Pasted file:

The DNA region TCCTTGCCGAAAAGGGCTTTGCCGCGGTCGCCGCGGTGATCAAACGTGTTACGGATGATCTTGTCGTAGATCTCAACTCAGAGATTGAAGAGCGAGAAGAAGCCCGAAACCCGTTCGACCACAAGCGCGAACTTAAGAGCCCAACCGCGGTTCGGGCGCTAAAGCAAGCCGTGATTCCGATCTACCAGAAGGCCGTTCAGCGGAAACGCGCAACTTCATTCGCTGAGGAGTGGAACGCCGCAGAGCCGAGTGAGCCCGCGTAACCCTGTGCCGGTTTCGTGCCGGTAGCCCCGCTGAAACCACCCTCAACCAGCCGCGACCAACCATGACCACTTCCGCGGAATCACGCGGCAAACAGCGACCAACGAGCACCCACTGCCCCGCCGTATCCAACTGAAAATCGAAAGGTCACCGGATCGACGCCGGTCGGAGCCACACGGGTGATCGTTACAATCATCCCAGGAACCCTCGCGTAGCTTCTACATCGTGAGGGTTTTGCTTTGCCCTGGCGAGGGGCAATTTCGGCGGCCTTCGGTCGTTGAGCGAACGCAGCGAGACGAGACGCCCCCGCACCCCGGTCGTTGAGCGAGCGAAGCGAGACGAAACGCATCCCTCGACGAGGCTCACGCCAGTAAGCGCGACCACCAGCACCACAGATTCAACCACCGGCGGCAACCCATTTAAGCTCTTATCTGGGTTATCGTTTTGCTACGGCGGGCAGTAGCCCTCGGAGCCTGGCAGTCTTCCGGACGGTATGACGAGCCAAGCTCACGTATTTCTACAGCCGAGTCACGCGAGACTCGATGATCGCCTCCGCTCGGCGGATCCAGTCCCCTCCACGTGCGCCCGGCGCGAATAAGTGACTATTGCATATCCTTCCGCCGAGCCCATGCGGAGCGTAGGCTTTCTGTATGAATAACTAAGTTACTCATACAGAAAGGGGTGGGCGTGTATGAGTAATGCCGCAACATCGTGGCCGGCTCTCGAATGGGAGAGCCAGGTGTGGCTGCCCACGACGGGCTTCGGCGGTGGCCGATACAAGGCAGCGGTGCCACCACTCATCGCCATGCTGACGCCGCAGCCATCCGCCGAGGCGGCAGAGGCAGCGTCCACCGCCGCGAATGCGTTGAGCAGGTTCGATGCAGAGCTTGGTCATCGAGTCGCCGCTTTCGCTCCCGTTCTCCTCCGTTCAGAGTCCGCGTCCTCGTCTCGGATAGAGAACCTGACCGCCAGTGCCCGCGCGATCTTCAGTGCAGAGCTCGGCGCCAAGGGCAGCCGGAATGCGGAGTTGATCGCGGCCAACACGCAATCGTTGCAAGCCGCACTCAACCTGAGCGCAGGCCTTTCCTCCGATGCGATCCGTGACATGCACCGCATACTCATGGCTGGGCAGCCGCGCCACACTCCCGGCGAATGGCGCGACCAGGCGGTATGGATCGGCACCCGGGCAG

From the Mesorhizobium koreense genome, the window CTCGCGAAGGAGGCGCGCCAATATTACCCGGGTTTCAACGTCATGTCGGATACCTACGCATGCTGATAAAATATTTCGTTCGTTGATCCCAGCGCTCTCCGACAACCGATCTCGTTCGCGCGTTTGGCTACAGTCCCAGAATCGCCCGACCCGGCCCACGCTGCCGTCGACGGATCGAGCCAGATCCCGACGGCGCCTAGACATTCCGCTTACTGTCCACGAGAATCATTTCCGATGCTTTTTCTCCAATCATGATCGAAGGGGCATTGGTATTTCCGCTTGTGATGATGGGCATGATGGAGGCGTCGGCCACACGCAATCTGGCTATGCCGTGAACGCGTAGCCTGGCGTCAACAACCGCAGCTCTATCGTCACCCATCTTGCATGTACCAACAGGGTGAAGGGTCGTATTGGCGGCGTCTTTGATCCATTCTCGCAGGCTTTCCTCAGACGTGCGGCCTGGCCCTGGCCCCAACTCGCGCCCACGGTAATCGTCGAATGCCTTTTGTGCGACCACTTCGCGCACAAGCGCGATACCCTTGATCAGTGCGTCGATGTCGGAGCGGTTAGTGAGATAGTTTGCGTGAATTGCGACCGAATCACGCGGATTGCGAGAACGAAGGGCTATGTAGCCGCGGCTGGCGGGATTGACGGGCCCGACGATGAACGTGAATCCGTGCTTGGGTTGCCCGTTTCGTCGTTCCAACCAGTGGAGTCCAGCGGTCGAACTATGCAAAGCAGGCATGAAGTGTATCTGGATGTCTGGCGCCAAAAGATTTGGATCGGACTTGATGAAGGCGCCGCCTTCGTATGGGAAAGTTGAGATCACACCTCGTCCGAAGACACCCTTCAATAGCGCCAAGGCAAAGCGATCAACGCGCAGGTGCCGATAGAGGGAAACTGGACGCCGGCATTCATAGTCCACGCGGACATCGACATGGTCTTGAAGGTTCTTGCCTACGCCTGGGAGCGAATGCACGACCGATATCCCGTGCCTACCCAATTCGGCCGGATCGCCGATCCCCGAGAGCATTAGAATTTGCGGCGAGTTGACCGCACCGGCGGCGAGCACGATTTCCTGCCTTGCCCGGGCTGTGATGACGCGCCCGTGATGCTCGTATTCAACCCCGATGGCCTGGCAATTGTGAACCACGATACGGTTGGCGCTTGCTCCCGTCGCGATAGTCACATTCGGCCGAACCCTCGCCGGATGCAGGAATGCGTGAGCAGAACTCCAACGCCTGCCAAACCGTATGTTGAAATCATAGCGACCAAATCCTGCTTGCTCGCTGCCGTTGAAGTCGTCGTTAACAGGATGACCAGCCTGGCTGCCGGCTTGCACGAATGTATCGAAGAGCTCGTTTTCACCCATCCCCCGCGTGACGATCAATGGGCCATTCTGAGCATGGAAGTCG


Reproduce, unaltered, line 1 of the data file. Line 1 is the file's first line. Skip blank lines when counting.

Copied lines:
The DNA region TCCTTGCCGAAAAGGGCTTTGCCGCGGTCGCCGCGGTGATCAAACGTGTTACGGATGATCTTGTCGTAGATCTCAACTCAGAGATTGAAGAGCGAGAAGAAGCCCGAAACCCGTTCGACCACAAGCGCGAACTTAAGAGCCCAACCGCGGTTCGGGCGCTAAAGCAAGCCGTGATTCCGATCTACCAGAAGGCCGTTCAGCGGAAACGCGCAACTTCATTCGCTGAGGAGTGGAACGCCGCAGAGCCGAGTGAGCCCGCGTAACCCTGTGCCGGTTTCGTGCCGGTAGCCCCGCTGAAACCACCCTCAACCAGCCGCGACCAACCATGACCACTTCCGCGGAATCACGCGGCAAACAGCGACCAACGAGCACCCACTGCCCCGCCGTATCCAACTGAAAATCGAAAGGTCACCGGATCGACGCCGGTCGGAGCCACACGGGTGATCGTTACAATCATCCCAGGAACCCTCGCGTAGCTTCTACATCGTGAGGGTTTTGCTTTGCCCTGGCGAGGGGCAATTTCGGCGGCCTTCGGTCGTTGAGCGAACGCAGCGAGACGAGACGCCCCCGCACCCCGGTCGTTGAGCGAGCGAAGCGAGACGAAACGCATCCCTCGACGAGGCTCACGCCAGTAAGCGCGACCACCAGCACCACAGATTCAACCACCGGCGGCAACCCATTTAAGCTCTTATCTGGGTTATCGTTTTGCTACGGCGGGCAGTAGCCCTCGGAGCCTGGCAGTCTTCCGGACGGTATGACGAGCCAAGCTCACGTATTTCTACAGCCGAGTCACGCGAGACTCGATGATCGCCTCCGCTCGGCGGATCCAGTCCCCTCCACGTGCGCCCGGCGCGAATAAGTGACTATTGCATATCCTTCCGCCGAGCCCATGCGGAGCGTAGGCTTTCTGTATGAATAACTAAGTTACTCATACAGAAAGGGGTGGGCGTGTATGAGTAATGCCGCAACATCGTGGCCGGCTCTCGAATGGGAGAGCCAGGTGTGGCTGCCCACGACGGGCTTCGGCGGTGGCCGATACAAGGCAGCGGTGCCACCACTCATCGCCATGCTGACGCCGCAGCCATCCGCCGAGGCGGCAGAGGCAGCGTCCACCGCCGCGAATGCGTTGAGCAGGTTCGATGCAGAGCTTGGTCATCGAGTCGCCGCTTTCGCTCCCGTTCTCCTCCGTTCAGAGTCCGCGTCCTCGTCTCGGATAGAGAACCTGACCGCCAGTGCCCGCGCGATCTTCAGTGCAGAGCTCGGCGCCAAGGGCAGCCGGAATGCGGAGTTGATCGCGGCCAACACGCAATCGTTGCAAGCCGCACTCAACCTGAGCGCAGGCCTTTCCTCCGATGCGATCCGTGACATGCACCGCATACTCATGGCTGGGCAGCCGCGCCACACTCCCGGCGAATGGCGCGACCAGGCGGTATGGATCGGCACCCGGGCAG